The study of VCE History assists students to understand themselves, others and their world, and broadens their perspective by examining people, groups, events, ideas and movements. Through studying VCE History, students develop a social, political, economic and cultural understanding of significant events, social and cultural movements, and revolutions. They also explore the historical thinking concepts of continuity and change, cause and consequence and significance. As we can never know the whole past, historical knowledge rests on the interpretation of sources that are used as evidence and students will analyse different perspectives and interpretations of the past. The study of history fosters the ability to think and read critically and empathetically, to ask searching questions, to engage in independent research, and to construct arguments about the past based on evidence.

Students who choose Twentieth Century History Units 1 and 2 will develop skills and knowledge applicable to both Revolutions Units 3 and 4 and Global Politics Units 3 and 4. The skills and understanding that students develop when studying senior History are not confined to the study of the past as the critical thinking skills, analytical skills and increased social and cultural awareness are invaluable to tertiary education, many careers and to decision-making in the present.

Unit 1: Semester 1

Twentieth Century History (1918 – 1939)

World War 1 is regarded by many as marking the beginning of twentieth century history since it represented such a complete departure from the past and heralded changes that were to have an impact for decades to come. The post-war treaties ushered in a period where the world was reshaped with new borders, movements, ideologies and power structures. The period after World War 1 was characterised by significant social and cultural change in the contrasting decades of the 1920s and 1930s. New fascist governments used the military, education and propaganda to impose controls on the way people lived; to exclude particular groups of people and to silence criticism. Our study will focus on these topics as well as Germany during the Weimar Republic and the rise of Adolf Hitler and the Third Reich. Students will analyse the nature of the state Hitler created and of the new society he aimed to introduce. Additionally, students will identify and analyse the causes of WWII. Having studied WWII in Year 10, Unit 1 will consolidate and extend students’ prior learning.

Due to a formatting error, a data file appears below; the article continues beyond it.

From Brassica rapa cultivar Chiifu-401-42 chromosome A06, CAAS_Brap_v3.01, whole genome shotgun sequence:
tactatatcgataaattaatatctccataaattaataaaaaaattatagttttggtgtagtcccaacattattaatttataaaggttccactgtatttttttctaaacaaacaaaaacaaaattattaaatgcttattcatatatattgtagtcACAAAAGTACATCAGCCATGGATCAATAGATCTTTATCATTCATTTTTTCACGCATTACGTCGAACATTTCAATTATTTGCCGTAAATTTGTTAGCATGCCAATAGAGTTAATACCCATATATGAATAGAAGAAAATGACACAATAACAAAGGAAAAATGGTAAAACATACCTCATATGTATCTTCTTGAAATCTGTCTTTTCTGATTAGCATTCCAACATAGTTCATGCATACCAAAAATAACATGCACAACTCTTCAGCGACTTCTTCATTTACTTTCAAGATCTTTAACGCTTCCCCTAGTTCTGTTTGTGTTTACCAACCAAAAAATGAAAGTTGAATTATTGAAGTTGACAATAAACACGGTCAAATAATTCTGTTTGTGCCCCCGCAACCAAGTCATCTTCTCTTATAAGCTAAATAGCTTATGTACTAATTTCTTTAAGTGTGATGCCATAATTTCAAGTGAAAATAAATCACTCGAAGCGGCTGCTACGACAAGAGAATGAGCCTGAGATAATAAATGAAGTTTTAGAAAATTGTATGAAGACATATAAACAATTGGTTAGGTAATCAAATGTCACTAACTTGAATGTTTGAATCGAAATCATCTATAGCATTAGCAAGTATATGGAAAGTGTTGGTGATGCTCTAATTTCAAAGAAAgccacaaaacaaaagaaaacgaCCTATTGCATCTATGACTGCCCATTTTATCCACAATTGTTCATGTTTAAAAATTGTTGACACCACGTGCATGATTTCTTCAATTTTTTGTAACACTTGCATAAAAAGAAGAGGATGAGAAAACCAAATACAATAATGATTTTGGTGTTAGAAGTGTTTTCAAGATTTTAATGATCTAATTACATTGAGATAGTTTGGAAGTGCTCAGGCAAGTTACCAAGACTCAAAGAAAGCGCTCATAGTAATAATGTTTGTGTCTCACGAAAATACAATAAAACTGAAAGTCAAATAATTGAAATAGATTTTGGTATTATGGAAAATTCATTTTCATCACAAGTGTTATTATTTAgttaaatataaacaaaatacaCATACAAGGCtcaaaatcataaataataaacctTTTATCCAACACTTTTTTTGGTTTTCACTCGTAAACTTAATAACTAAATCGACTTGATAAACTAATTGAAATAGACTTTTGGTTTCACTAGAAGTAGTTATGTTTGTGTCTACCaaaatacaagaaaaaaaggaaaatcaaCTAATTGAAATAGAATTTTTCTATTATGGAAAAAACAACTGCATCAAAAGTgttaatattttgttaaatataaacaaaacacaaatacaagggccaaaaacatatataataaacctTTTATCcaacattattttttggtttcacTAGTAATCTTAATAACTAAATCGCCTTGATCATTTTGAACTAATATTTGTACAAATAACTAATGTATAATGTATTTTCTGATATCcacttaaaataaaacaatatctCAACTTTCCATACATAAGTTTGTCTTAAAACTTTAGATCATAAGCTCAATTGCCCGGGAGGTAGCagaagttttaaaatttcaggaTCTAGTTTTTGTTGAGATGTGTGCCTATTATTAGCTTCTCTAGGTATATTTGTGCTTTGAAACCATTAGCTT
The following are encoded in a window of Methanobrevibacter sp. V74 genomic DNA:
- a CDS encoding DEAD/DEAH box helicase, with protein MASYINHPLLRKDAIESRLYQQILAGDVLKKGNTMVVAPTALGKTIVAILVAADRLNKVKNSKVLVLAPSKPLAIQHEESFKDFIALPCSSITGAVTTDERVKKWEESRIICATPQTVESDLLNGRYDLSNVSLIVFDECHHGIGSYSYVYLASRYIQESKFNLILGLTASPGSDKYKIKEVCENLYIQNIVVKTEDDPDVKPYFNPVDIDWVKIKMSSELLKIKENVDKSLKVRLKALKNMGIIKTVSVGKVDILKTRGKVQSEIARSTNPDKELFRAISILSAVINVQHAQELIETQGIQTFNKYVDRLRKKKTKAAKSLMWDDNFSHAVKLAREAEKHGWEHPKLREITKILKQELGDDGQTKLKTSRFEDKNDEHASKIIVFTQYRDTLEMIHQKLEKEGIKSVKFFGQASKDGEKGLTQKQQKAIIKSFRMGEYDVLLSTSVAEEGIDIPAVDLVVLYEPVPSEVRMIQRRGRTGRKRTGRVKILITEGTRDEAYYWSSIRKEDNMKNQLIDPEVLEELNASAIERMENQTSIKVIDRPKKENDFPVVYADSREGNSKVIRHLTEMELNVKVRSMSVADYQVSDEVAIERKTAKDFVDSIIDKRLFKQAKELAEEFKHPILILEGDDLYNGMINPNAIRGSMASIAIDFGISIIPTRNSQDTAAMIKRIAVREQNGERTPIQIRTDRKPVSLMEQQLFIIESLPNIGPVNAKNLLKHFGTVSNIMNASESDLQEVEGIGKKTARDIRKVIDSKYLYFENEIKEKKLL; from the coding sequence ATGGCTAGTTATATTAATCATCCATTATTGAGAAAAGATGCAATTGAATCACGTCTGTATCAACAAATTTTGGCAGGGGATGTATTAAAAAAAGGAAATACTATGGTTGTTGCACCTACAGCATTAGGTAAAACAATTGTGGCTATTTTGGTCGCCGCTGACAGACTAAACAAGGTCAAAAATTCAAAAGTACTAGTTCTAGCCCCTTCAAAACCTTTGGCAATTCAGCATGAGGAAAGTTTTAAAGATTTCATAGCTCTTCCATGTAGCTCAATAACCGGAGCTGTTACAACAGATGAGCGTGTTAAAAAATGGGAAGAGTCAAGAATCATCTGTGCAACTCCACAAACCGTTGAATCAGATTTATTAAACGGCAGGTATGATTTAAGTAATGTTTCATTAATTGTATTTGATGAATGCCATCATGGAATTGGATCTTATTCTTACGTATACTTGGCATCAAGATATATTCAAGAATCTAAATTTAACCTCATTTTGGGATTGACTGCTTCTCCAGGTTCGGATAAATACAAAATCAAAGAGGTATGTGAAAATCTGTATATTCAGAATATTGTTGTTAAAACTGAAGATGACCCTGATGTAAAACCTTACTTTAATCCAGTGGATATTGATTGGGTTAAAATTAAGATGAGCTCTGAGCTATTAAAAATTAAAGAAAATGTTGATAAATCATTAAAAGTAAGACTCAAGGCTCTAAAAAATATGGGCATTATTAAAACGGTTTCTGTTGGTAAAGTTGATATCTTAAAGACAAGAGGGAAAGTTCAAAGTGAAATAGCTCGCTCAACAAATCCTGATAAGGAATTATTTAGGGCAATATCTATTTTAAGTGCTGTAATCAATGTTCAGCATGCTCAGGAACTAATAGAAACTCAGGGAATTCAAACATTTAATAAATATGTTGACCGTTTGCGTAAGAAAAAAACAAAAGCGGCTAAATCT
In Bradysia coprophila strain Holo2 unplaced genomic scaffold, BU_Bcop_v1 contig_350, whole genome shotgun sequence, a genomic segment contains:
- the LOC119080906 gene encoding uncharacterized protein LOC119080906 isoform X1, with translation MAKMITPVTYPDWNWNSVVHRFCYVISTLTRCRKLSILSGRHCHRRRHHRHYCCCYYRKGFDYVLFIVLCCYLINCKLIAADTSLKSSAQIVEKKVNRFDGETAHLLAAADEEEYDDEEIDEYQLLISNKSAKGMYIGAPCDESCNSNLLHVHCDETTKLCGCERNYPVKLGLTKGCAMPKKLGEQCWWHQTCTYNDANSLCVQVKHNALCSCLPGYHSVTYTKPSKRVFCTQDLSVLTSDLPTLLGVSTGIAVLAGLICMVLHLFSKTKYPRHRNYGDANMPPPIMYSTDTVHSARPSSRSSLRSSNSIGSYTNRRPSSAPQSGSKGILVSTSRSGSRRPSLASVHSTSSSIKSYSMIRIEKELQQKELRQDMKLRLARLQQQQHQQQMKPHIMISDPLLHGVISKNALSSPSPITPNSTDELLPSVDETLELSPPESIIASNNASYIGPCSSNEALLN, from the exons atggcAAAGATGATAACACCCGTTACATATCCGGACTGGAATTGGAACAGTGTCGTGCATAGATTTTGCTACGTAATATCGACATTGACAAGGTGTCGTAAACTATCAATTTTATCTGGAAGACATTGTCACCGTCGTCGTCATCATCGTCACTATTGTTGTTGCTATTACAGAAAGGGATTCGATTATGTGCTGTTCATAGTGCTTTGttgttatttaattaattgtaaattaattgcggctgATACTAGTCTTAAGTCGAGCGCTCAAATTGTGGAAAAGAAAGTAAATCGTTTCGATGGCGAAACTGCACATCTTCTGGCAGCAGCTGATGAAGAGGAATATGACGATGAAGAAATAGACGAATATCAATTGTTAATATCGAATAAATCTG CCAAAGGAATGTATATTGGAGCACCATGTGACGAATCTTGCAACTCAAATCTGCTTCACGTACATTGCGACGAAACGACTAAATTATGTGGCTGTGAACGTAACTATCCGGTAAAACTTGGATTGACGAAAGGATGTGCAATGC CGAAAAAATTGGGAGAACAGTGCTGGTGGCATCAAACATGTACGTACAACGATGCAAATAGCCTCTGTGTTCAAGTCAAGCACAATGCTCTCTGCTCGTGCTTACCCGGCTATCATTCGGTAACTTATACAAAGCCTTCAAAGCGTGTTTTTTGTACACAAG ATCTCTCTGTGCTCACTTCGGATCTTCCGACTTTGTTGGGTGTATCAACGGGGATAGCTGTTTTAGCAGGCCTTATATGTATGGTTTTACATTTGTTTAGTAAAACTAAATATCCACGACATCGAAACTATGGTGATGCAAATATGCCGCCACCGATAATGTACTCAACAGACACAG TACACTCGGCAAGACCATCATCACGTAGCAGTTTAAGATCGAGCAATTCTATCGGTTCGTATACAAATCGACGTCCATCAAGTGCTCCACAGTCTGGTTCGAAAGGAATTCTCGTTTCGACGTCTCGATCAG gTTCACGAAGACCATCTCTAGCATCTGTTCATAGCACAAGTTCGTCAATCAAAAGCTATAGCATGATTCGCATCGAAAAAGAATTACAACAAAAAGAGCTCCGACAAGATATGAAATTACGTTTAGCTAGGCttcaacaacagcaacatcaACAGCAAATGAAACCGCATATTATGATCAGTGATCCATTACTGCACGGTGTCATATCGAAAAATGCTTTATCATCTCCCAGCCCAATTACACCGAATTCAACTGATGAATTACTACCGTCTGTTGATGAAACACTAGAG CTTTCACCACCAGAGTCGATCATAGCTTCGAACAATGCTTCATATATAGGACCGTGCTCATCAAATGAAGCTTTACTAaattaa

1. Primary Source Analysis (30%)
2. Coursework (30%)
3. Examination (40%)

Unit 2: Semester 2

Twentieth Century History (1945 – 2000) 

In Unit 2 students explore the nature and impact of the Cold War and challenges and changes to existing political, economic and social arrangements in the second half of the twentieth century. The establishment of the United Nations in 1945 was intended to take an internationalist approach to avoiding warfare, resolving political tensions and addressing threats to human life and safety. The Universal Declaration of Human Rights adopted in 1948 was the first global expression of human rights. Despite internationalist moves, the second half of the twentieth century was dominated by the competing ideologies of democracy and communism, setting the backdrop for the Cold War. The period also saw challenges and change to establish order in many countries. The continuation of moves towards decolonisation led to independence movements in former colonies in Africa, the Middle East, Asia and the Pacific. New countries were created and independence was achieved through both military and diplomatic means. Old conflicts also continued and terrorism became increasingly global. 

1. Analytical Essay/Tasks (40%)
2. Coursework (30%)
3. Examination (30%)

Unit 3 and 4: Semester 1 and 2


Revolutions represent great ruptures in time and are a major turning point which results in the collapse and destruction of an existing political order and a pervasive change to society. Students will investigate the significant historical causes and consequences of two political revolutions. Revolutions are caused by an interplay of ideas, events, individuals and popular movements and the consequences have a profound effect on the political and social structures of the post-revolutionary society. Progress is not guaranteed or inevitable and students will study the internal and foreign threats to the new regimes. Students will study two revolutions from the following options: the American Revolution of 1776, the French Revolution of 1789, the Russian Revolution of October 1917.

In both units students will develop an understanding of the complexity and multiplicity of causes and consequences in the revolutionary narrative. They will learn to ask historical questions and construct arguments using primary sources and historical interpretations as evidence. They will compare a range of historical perspectives and evaluate historical interpretations about the significant causes and consequences of a revolution and will consider the extent to which revolution brought change to the lives of people.

1. Coursework – Unit 3 (25%)
2. Coursework – Unit 4 (25%)
3. Examination (50%)



Group 3 - History
Year 11 and 12 - IB

Global Politics
Year 12 - VCE

Classical Studies
Year 11 and 12 - VCE

History (Australian Curriculum)
Timbertop - Year 9

Middle School - Years 5 to 8